Vulgar Era

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English[edit]

Etymology[edit]

Originated in Latin as aerae vulgaris (vulgaris from vulgus: "the common people", i.e. those who are not royalty) at least as early as 1615, long before vulgar came to mean "crudely indecent". Earliest English usage is 1635.

Proper noun[edit]

Vulgar Era

  1. Common Era
    • 1635, Johann Kepler, Adriaan Vlacq, Ephemerides of the Celestiall Motions, for the Yeers of the Vulgar Era 1633...[1], retrieved on 2007-12-18:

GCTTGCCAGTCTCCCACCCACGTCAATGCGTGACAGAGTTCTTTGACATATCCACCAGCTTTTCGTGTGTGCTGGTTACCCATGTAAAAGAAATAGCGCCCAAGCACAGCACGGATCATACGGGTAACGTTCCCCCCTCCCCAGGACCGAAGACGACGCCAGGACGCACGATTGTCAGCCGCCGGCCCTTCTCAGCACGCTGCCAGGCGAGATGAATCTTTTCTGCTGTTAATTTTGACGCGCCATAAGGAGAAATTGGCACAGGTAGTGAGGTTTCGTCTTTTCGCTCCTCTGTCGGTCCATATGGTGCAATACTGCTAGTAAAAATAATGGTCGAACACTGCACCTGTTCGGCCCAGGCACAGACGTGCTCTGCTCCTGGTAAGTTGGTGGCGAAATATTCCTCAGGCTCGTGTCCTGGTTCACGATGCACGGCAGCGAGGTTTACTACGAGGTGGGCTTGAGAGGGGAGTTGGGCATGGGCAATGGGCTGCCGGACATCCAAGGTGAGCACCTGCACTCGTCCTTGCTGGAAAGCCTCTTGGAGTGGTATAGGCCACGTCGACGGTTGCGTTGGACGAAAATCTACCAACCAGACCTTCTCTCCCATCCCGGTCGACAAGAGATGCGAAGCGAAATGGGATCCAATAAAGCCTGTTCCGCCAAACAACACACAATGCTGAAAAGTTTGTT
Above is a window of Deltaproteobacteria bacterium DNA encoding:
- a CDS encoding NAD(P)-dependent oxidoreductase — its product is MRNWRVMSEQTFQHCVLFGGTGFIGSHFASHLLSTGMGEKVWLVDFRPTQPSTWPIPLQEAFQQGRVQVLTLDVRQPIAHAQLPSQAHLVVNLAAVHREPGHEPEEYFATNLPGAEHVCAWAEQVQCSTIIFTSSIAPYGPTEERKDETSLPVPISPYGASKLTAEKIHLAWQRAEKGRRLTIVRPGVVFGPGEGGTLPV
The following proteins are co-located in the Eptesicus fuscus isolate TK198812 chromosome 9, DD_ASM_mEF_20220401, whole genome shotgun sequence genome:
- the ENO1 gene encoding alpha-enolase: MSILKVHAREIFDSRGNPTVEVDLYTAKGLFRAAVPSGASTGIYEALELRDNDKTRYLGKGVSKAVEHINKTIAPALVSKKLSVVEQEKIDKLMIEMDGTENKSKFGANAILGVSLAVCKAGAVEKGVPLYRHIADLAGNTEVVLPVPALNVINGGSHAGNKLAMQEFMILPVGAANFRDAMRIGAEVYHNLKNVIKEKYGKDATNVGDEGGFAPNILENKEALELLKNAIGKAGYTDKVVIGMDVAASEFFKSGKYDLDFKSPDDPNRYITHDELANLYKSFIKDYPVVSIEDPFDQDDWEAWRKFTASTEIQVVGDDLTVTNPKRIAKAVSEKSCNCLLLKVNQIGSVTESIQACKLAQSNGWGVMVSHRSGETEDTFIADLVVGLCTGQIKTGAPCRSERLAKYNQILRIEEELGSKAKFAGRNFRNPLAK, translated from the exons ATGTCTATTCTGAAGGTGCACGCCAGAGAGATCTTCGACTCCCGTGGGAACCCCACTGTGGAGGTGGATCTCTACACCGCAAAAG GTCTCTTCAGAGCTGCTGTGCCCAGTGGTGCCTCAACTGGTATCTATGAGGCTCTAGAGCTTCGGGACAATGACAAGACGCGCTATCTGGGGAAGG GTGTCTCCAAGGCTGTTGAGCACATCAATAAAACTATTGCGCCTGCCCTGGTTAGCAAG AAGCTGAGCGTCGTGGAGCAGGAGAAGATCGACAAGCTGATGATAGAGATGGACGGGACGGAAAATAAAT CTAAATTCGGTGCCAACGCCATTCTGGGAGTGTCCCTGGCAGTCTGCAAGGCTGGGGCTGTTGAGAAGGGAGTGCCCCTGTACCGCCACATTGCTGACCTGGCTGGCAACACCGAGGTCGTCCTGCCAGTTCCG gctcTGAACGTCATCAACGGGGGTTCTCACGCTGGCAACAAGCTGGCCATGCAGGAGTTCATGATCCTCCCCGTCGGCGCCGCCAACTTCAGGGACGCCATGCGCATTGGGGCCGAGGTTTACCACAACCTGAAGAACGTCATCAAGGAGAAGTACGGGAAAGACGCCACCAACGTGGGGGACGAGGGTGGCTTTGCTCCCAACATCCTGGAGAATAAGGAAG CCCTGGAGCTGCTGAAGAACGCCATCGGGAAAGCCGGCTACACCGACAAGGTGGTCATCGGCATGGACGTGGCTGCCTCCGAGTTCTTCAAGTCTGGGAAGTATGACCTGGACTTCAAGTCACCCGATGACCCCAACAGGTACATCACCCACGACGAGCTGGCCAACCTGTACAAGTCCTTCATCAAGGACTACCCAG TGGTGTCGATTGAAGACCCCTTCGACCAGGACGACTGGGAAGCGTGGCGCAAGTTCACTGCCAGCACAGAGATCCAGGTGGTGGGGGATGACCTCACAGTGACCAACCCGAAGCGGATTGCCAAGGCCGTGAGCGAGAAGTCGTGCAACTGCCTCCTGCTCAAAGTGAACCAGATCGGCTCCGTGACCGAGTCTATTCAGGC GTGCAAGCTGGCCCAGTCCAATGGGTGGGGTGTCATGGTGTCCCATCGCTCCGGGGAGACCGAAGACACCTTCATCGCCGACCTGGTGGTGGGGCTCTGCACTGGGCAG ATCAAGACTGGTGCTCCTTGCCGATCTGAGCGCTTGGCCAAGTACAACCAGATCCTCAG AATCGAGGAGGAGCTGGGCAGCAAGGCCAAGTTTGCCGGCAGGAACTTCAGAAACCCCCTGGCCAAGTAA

• 1716 1799 reprint, Humphrey Prideaux, D.D., The Old and New Testament Connected in the History of the Jews and Neighbouring Nations[2], Edinburgh: D. Schaw & Co., translation of from Oxford University Press, page p 1 Vol 1:
      This happened in the seventh year after the building of Rome, and in the second year of the eighth Olympiad, which was the seven hundred forty-seventh year before Christ, i. e. before the beginning of the vulgar æra, by which we now compute the years from his incarnation.

Translations[edit]